• S. 1996 (Oglala Sioux Tribe Angostura Irrigation Project Rehabilitation and Development Act of 2004), which would enhance and provide to the Oglala Sioux Tribe and Angostura Irrigation Project certain benefits of the Pick-Sloan Missouri River basin program, was passed by the Senate. 150 Cong. Rec. S11577-79 (daily ed. Nov. 19, 2004).
  • S. 2488 (Marine Debris Research and Reduction Act of 2004), which would establish a program within NOAA and the U.S. Coast Guard to help identify, determine sources of, assess, reduce, and prevent marine debris and its adverse impacts on the marine environment and navigation safety, in coordination with non-federal entities, was passed by the Senate. 150 Cong. Rec. S11840 (daily ed. Nov. 20, 2004).
  • S. 2605 (Snake River Water Rights Act of 2004), which would direct the Secretary of the Interior and the heads of other federal agencies to carry out an agreement resolving major issues relating to the adjudication of water rights in the Snake River Basin, Idaho, was passed by the Senate. 150 Cong. Rec. S11566-72 (daily ed. Nov. 19, 2004).


  • H.R. 885 (water rights), was reported by the Committee on Resources. H. Rep. No. 108-793, 150 Cong. Rec. 10232 (daily ed. Nov. 20, 2004). The bill would provide for adjustments to the Central Arizona Project in Arizona, to authorize the Gila River Indian Community water rights settlement, to reauthorize and amend the Southern Arizona Water Rights Settlement Act of 1982.
  • H.R. 1662 (ESA), was reported by the Committee on Resources. H. Rep. No. 108-785, 150 Cong. Rec. 10078 (daily ed. Nov. 19, 2004). The bill would amend the ESA to require the Secretary of the Interior to give greater weight to scientific or commercial data that is empirical or has been field-tested or peer-reviewed.
  • H.R. 2933 (ESA), was reported by the Committee on Resources. H. Rep. No. 108-786, 150 Cong. Rec. 10078 (daily ed. Nov. 19, 2004). The bill would amend the ESA to reform the process for designating critical habitat under that Act.
  • H.R. 5104 (Marine Mammal Rescue Assistance Grant Program), was reported by the Committee on Resources. H. Rep. No. 108-787, 150 Cong. Rec. 10078 (daily ed. Nov. 19, 2004). The bill would amend the Marine Mammal Protection Act of 1972 to authorize appropriations for the John H. Prescott Marine Mammal Rescue Assistance Grant Program.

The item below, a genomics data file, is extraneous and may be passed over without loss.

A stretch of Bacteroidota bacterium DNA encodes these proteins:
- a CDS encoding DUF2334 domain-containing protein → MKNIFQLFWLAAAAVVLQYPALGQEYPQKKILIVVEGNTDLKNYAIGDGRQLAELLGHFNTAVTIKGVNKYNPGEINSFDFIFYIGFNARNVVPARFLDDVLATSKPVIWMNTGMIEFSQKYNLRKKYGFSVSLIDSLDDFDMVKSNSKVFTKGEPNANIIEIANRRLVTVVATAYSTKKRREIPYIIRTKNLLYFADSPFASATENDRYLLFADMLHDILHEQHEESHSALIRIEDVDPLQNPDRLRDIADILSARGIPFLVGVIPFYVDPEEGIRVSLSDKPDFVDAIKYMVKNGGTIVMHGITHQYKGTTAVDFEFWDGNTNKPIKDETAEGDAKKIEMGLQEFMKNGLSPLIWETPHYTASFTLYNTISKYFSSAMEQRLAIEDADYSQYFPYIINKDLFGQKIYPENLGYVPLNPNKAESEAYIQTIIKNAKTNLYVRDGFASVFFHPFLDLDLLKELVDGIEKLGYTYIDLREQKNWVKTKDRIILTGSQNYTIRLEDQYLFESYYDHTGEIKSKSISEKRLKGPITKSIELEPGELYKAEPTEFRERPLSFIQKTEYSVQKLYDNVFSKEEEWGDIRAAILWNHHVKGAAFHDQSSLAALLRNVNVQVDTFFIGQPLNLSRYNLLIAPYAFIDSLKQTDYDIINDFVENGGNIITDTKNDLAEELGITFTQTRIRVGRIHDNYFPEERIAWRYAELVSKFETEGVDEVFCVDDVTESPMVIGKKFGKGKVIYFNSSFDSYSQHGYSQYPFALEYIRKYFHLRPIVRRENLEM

• S. 3001 (Talent, R-Mo.) (hybrid high occupancy vehicles (HOVs)), would approve the "Hybrid HOV Access Act." 150 Cong. Rec. S11496 (daily ed. Nov. 18, 2004). The bill was referred to the Committee on Environment and Public Works.
  • S. 3003 (Reid, D-Nev.) (land conveyance), would require the Secretary of the Interior to convey to the city of Henderson, Nevada, certain federal land located in the city. 150 Cong. Rec. S11496 (daily ed. Nov. 18, 2004). The bill was referred to the Committee on Energy and Natural Resources.
  • S. 3008 (Lincoln, D-Ark.) (National Park System), would require the Secretary of the Interior to study the suitability and feasibility of designating the Wolf House, located in Norfolk, Arkansas, as a unit of the National Park System. 150 Cong. Rec. S11639 (daily ed. Nov. 19, 2004). The bill was referred to the Committee on Energy and Natural Resources.
  • S. 3009 (Bond, R-Mo.) (National Science Foundation), would establish a Division of Food and Agricultural Science within the National Science Foundation and to authorize funding for the support of fundamental agricultural research of the highest quality. 150 Cong. Rec. S11639 (daily ed. Nov. 19, 2004). The bill was referred to the Committee on Agriculture, Nutrition, and Forestry.